What is the Paleo Diet? What is Paleo and What is Not?
What is the Paleo Diet?
First of all, Paleo is short for paleolithic. If something was food during the days of the “hunter-gatherer,” then it is a food today.
Paleo eating is more than a diet, it is a lifestyle. People choose to “go paleo” for a number of different reasons, but once they make that decision, the first thing they want to know is “what are the rules?” In other words, what food should or shouldn’t you include in a paleo “diet.”
A “Paleo Diet” should be high in vegetables, good fats (fat is not your enemy), moderate in animal proteins and moderate to low in any sorts of carbohydrates.
The short version, is very simply cutting out the junk that our body doesn’t need, or that our body doesn’t process well. Paleo focuses on foods that are fresh and real.
The great thing about Paleo? You never count calories, and you don’t track macro nutrients, like you do with keto. Keto is another low-carb sort of “diet” that some people choose. It puts your body in a state of ketosis to lose weight.
Personally the fact that you have to track calories, macro and micro nutrients (and a few other factors) it was not for me. Frankly, who has time for all that?!
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What Foods are Not Paleo?
Very simply, the paleo way of eating (w.o.e. for short) cuts out two things. The first is C.R.A.P.
If a food is or contains ingredients that have artificial preservatives, chemical sweeteners or anything that is refined or processed, it is not paleo.
When you start reading ingredient labels, you will be shocked at some of the ingredients that are in foods. You will be especially shocked at how much hidden sugar is in your foods…even savory ones!
Additionally, when following the paleo w.o.e. it eliminates foods that would not have been readily available back in the day.
Grains (and grain products, including oils)
Legumes (beans, soy, etc. and including products made from them)
Artificial or Processed Sweeteners (including sugar)
Now there is a variation of paleo that is referred to as primal. Those who follow the primal guidelines, do everything the same as the Paleo version, except they still include dairy.
I will be honest, I have not and will not give up my organic half and half for my morning coffee. I have tried every approved “milk” out there (nut milks, etc) and I just. don’t. like. them. At least not in my coffee.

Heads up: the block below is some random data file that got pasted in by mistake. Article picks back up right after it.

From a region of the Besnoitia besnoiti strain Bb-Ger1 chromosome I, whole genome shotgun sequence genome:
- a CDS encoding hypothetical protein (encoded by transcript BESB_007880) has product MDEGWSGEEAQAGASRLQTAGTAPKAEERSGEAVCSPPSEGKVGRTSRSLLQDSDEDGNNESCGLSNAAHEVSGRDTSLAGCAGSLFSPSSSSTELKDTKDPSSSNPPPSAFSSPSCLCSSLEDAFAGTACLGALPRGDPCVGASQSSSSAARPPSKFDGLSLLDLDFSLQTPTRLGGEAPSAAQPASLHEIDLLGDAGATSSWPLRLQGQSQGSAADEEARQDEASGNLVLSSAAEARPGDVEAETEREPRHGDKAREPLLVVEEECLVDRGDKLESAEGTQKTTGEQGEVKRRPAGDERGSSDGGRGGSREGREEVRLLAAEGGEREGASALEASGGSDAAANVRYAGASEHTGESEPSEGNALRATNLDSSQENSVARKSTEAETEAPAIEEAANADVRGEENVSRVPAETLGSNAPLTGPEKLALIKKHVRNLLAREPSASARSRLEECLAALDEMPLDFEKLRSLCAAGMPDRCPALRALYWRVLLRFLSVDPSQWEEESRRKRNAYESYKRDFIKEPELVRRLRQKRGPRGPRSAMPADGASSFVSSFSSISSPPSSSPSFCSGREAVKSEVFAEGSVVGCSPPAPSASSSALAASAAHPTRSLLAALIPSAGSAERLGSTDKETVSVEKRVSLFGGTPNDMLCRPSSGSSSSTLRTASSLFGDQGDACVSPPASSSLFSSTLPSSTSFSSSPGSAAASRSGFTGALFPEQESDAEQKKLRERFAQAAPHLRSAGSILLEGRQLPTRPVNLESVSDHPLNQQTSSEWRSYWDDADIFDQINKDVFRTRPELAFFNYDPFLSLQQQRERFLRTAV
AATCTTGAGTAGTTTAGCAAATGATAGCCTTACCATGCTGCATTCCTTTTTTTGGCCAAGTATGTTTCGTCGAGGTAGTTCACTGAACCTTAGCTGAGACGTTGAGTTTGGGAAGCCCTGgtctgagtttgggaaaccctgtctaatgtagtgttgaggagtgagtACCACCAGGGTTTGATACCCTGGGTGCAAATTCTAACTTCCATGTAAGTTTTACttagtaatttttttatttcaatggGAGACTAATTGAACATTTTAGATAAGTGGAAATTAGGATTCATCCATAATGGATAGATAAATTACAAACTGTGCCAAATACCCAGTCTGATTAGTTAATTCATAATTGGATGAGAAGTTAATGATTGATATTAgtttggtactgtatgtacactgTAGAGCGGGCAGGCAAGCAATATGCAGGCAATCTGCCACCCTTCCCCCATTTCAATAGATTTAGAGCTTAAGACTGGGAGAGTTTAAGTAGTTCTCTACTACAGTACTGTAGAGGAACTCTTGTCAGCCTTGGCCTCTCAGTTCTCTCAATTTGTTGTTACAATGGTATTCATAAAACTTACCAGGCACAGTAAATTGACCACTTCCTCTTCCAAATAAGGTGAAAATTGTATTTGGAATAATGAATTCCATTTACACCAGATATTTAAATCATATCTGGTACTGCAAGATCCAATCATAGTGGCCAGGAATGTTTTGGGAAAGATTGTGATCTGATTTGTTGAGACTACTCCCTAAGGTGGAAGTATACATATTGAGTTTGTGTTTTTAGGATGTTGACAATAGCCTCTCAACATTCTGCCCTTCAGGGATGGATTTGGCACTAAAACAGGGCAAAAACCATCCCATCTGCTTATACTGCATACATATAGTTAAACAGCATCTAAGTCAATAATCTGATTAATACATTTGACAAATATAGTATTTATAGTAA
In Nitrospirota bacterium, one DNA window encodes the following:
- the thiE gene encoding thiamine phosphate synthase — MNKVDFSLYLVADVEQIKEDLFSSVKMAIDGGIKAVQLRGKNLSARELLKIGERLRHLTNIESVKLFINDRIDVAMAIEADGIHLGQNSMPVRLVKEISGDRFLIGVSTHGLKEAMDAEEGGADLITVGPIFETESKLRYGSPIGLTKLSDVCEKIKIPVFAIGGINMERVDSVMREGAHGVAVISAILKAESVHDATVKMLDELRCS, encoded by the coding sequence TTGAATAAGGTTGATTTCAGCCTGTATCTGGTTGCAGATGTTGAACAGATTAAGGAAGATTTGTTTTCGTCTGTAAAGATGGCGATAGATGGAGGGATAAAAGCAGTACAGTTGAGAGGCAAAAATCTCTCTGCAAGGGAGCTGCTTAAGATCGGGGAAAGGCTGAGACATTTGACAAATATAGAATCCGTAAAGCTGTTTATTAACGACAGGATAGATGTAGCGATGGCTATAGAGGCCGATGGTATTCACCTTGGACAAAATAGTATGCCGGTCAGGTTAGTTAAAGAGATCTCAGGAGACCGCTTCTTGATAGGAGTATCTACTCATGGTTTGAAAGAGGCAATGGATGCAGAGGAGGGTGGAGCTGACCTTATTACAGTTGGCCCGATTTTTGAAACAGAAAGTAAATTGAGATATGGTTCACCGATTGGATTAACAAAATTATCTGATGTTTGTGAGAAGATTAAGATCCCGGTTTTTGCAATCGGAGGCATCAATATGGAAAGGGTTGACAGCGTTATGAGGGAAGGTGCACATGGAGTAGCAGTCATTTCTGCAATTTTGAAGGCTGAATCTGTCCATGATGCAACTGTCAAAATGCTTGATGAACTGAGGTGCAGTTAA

The rule for primal and dairy, is to keep it to a minimum, and always choose whole fat, real dairy.
Know Your Food
In addition to following the “eat this, not that” guidelines, paleo is about choosing foods that were grown or sourced as naturally as possible as well. Ideally, everything you eat would be non-GMO and organic.
Realistically I know that that is not something that everyone can afford, or easily access. Very simply, buy the best quality that you can.
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For instance, cheap eggs from the store might not seem like that big of a deal. But for just a couple dollars more, you can have eggs that are much better for you, and come from much healthier, happier chickens.
Tests have been done that prove, yes indeed, pastured chicken eggs are higher in nutritional value than traditional “cage-free” eggs. Not to mention the flavor.
I have people who purchase eggs from me. My chickens are the ones on the right in the graphic below. The first time they eat our eggs, they all say the exact same thing. “Those are the best eggs I have ever had!” Yep. And probably the healthiest, too!
Here is a simple “cheat sheet” that you can print out and use as a reference while you are getting the hang of paleo. A link for you to download it is below the graphic.
Please note that I am not a nutritionist, and there are many views of what the paleo guidelines are. I chose the guidelines from the book mentioned at the bottom of this page. This is a short-cut version that I came up with from it.
To learn more about the PALEO lifestyle and way of eating, I highly recommend this book. It explains paleo in an easy to understand way and makes it much less intimidating.